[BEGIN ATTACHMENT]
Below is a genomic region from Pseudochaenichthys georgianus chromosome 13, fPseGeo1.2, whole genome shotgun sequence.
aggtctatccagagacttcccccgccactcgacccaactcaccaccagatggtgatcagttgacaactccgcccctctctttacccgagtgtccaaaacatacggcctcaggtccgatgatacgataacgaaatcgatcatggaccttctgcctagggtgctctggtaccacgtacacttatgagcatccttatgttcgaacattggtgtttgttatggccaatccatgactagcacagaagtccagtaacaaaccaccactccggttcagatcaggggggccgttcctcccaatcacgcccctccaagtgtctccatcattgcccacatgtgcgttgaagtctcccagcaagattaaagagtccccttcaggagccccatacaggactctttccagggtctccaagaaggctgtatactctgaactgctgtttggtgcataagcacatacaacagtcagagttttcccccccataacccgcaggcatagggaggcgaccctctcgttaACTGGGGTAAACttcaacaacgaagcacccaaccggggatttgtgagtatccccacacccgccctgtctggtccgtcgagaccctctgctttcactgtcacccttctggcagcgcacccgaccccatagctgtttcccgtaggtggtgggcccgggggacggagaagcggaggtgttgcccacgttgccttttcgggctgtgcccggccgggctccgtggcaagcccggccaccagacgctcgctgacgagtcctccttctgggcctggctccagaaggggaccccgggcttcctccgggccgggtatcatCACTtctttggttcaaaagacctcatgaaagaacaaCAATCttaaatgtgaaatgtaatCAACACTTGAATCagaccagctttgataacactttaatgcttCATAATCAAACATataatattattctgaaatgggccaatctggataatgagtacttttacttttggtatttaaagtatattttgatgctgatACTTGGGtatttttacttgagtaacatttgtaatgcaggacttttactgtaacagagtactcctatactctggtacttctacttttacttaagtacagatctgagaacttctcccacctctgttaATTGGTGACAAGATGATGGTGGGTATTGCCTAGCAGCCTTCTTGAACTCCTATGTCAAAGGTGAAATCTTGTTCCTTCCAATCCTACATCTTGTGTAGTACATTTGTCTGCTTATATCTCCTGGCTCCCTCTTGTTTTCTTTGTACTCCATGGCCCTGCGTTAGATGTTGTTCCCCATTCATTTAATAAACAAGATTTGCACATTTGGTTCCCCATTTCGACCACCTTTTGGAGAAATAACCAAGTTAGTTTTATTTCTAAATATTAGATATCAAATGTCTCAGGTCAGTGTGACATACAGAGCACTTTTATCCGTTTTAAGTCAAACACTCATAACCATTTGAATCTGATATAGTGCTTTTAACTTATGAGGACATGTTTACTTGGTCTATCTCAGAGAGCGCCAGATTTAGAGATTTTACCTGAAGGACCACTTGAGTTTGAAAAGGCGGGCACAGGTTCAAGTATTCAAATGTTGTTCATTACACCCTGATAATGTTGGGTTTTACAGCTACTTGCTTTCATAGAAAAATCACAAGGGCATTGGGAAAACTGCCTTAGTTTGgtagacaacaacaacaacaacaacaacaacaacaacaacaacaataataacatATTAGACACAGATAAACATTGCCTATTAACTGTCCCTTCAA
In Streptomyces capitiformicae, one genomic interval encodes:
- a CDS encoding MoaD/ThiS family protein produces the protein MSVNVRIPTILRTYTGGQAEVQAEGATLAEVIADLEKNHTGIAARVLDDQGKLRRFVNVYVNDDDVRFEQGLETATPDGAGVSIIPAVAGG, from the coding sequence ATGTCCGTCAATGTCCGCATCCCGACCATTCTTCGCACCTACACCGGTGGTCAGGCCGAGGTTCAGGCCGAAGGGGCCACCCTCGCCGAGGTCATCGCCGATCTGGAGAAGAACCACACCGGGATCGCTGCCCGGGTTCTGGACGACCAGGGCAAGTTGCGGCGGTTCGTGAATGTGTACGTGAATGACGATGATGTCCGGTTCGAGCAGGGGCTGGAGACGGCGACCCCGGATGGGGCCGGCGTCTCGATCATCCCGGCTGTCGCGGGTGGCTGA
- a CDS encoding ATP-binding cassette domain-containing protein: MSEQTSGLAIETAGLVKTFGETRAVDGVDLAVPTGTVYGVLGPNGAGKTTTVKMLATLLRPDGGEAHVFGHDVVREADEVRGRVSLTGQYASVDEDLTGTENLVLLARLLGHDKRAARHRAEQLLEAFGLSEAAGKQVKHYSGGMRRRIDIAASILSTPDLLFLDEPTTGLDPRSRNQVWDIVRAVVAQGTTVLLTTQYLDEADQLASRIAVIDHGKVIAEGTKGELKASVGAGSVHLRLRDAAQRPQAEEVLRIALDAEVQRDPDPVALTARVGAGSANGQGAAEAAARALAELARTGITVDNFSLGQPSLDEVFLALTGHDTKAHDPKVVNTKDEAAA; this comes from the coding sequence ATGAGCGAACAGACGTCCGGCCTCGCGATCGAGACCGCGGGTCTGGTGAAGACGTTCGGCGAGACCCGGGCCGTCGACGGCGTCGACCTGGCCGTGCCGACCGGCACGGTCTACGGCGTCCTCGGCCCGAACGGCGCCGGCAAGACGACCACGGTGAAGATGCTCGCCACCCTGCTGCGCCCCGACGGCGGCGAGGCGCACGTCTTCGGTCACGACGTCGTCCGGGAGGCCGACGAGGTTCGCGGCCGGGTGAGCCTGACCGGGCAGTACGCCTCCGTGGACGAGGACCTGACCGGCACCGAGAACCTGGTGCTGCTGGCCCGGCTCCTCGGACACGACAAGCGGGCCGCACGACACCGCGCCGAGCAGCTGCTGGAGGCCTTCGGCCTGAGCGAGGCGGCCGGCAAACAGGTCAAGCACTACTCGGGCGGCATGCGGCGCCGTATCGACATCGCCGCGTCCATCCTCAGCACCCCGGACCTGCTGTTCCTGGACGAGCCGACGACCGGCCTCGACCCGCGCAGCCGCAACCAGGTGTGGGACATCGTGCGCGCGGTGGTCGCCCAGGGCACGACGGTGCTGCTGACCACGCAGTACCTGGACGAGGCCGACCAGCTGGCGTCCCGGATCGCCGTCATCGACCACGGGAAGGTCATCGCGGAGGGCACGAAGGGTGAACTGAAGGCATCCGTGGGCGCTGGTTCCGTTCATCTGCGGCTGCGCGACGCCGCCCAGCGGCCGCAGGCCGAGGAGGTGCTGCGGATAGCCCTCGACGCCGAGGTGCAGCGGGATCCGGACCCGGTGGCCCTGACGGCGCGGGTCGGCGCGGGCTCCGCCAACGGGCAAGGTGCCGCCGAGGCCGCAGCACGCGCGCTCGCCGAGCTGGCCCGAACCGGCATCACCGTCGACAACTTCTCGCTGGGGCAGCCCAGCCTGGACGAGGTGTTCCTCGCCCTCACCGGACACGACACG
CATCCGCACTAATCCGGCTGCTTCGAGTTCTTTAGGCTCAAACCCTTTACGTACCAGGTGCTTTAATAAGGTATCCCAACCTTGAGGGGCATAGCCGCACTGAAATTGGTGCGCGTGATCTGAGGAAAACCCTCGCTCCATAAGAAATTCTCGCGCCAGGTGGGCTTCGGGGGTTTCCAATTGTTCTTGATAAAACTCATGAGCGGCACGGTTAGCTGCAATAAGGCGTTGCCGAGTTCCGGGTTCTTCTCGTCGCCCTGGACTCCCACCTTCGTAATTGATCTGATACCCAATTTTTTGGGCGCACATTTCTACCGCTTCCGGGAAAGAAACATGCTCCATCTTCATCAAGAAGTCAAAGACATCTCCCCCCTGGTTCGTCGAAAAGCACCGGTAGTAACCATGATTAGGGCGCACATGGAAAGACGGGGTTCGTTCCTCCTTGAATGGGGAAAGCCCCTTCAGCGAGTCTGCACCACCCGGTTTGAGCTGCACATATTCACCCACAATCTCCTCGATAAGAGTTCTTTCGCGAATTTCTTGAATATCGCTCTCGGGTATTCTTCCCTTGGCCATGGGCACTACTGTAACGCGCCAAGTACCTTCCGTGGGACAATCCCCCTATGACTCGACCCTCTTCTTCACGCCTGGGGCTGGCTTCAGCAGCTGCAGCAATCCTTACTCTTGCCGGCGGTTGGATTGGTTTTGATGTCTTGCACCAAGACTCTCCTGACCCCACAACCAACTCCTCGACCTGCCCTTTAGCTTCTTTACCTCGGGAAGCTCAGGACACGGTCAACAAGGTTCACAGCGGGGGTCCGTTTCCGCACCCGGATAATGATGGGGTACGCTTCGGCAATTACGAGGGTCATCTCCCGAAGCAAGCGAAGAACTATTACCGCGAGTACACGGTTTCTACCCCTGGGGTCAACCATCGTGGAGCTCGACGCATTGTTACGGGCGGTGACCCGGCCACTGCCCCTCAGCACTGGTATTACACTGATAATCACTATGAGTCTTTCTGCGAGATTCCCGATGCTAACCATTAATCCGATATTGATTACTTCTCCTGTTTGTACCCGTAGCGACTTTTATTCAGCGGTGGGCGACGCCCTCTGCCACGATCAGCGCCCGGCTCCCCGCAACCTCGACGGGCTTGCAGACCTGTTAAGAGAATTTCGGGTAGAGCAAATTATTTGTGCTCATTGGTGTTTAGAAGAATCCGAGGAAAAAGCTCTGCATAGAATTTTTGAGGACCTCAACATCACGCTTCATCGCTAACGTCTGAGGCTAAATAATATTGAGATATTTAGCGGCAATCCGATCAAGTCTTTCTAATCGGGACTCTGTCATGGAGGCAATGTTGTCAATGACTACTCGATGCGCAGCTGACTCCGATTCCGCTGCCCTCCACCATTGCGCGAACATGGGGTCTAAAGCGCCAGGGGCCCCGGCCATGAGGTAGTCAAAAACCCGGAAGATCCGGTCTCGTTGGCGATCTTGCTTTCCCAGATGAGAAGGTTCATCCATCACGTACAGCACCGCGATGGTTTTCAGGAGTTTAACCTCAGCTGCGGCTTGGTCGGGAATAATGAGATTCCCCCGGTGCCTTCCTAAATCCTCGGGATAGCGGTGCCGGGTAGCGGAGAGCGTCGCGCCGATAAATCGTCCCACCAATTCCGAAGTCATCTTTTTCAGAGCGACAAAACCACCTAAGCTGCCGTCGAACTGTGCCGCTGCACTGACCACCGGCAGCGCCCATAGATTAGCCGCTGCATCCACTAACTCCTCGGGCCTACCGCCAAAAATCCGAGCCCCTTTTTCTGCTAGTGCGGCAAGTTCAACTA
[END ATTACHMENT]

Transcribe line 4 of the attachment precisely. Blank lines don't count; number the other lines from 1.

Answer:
- a CDS encoding MoaD/ThiS family protein produces the protein MSVNVRIPTILRTYTGGQAEVQAEGATLAEVIADLEKNHTGIAARVLDDQGKLRRFVNVYVNDDDVRFEQGLETATPDGAGVSIIPAVAGG, from the coding sequence ATGTCCGTCAATGTCCGCATCCCGACCATTCTTCGCACCTACACCGGTGGTCAGGCCGAGGTTCAGGCCGAAGGGGCCACCCTCGCCGAGGTCATCGCCGATCTGGAGAAGAACCACACCGGGATCGCTGCCCGGGTTCTGGACGACCAGGGCAAGTTGCGGCGGTTCGTGAATGTGTACGTGAATGACGATGATGTCCGGTTCGAGCAGGGGCTGGAGACGGCGACCCCGGATGGGGCCGGCGTCTCGATCATCCCGGCTGTCGCGGGTGGCTGA